Los Angeles’ Farmers Market is the country’s original farmers’ market. In 1934, long before eating locally grown food became trendy (when it was what many people did out of necessity), LA-area farmers began selling their produce in a central location. Now, almost eighty years later, we have come full circle. We have tried out getting our sustenance from processed food loaded with preservatives, and we have seen the error in doing that. We have returned to the ways of our grandparents and great grandparents. What better way to do that than at a market they may have shopped at? This is not to say that the Farmers Market is anachronistic. Rather, it is an up-to-date connection to our past. Next door to wonderful, earthy produce, you will find trendy, foodie-friendly specialty stands—such as Èple and Little Spain Gourmet Market. And many of LA’s most interesting bands perform Thursdays and Fridays from 7-9 p.m. at the Farmers Market from May through September. Thursday is jazz night, and Friday is Latin, blues, and rock night. You will find the freshest food and the freshest music at LA’s Farmers Market!

Now all you’ve got to do is find a great hotel with a kitchen where you can cook all of this great food up. I suggest Extended Stay America, where you will get the best of home (a kitchen, free Wi-Fi, a flatscreen TV, and on-site laundry) at a price that won’t come close to breaking the bank.      

The Country’s Hottest Vintage Shops

September 6, 2013 | Permalink | Comments (0) | TrackBack

In order to have a truly well rounded wardrobe, you need to do some shopping in vintage clothing stores. Unless you employ a tailor, buying clothes secondhand is the only way to ensure that you are not wearing the same stuff that thousands of others are wearing. While some people like hearing, “Nice shirt, bro. Old Navy, right?” some of us really don’t. There’s a feeling of panache that you can only get from being the only one in the city wearing a particular dashing garment. The US, land of over-the-top consumption, has tons of full-to-the brim thrift stores. As with everything else, though, some thrift stores are better than others. If you’re going to be on the road this summer, you might as well hit up the some of the country’s best secondhand shops.

New Bohemia: Austin, Texas

If you love the looks of the ‘70s and ‘80s—the decades of David Bowie and Stevie Nicks—when clothes were meant to get attention, then New Bohemia is for you. If you want to look like a retro rock star without a rock star’s budget, this is the place you have been looking for. Whether you’re seeking Texas-wear (like cowboy boots and suede-fringed everything), form-fitting T-shirts (Kiss, Mickey Mouse, etc.), or fashionable high-waisted pants and shorts, you’re in luck. Also make sure to stop by New Bohemia’s sister store for the brothers, New BROhemia, where you can find a mind-blowing selection of western shirts, vintage jeans, and cowboy boots. New BROhemia has the most laid-back atmosphere ever. I’ve seen dudes in here walking around shirtless in order to easily try on a bunch of new shirts.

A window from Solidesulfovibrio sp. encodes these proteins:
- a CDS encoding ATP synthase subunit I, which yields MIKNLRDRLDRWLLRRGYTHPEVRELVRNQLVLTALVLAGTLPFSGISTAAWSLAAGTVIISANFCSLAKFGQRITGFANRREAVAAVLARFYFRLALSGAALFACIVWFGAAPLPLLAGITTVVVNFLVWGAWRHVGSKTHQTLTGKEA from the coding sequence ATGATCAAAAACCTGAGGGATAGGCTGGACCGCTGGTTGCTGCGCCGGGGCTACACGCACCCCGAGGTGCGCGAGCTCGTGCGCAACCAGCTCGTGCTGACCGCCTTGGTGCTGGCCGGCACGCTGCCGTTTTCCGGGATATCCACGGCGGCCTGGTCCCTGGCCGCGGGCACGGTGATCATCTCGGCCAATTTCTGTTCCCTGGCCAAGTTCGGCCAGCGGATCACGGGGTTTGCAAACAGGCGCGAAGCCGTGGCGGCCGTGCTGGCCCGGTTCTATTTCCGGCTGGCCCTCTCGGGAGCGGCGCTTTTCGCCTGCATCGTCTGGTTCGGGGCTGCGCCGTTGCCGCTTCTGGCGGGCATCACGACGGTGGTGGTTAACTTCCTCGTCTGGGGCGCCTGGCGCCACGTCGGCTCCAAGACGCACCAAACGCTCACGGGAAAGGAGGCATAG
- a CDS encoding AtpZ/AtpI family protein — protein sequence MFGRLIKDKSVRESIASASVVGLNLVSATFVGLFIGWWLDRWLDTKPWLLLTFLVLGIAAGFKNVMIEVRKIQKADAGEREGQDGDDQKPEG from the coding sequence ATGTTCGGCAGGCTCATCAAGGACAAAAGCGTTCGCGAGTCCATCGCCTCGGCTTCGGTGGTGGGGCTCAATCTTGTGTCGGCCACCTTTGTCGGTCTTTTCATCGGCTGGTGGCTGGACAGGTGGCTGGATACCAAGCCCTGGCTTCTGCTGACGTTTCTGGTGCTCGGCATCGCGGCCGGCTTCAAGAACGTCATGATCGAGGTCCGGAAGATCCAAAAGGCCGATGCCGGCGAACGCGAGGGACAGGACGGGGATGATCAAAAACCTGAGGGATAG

Cream Vintage: Austin, Texas

At Cream, you will come across finds as sweet as cream soda and as rocking as the band that goes by that name. It’s not for nothing that the shop shares a name with one of the best rock bands of all time. Cream regularly puts on rock shows during SXSW, and they’ve got a vintage record player for filling the store with the warm sounds of vinyl. Cream is a great place to shop for women’s bathing suits. You can easily get a reasonably priced, straight-out-of-the-‘60s, low-cut bikini. But Cream goes much further into the vault than that. They’ve got a wide selection of ‘40s-style bathing suits, as well. The bathing suit styles of the ‘40s are often overlooked for the Monroe glam of the ‘50s and the laid-back elegance of the ‘60s. The suits of the ‘40s, though, have a bit more in common with dresses than the skimpier ones that came after. Cream goes all the way back in time to get you the most unique look.    

Fox and Fawn Vintage: Brooklyn, New York

If you love Diane Keaton’s rag-tag but sophisticated look in Woody Allen’s Annie Hall, then Fox and Fawn is for you. With no trouble and not too much cost, you can put together the sorts of outfits that charm not just Woody Allen in the film, but also Paul Simon. It’s a timeless New York look from a timeless New York movie.

After spending the day buying the most fashionable clothes, you’ll be ready for a hotel that pays attention to old-fashioned values, like the importance of rest and relaxation. At Extended Stay America, you get top-notch R&R. Since every room has a kitchen, free Wi-Fi, and a flatscreen TV, once you check in, you won’t have to run out for anything.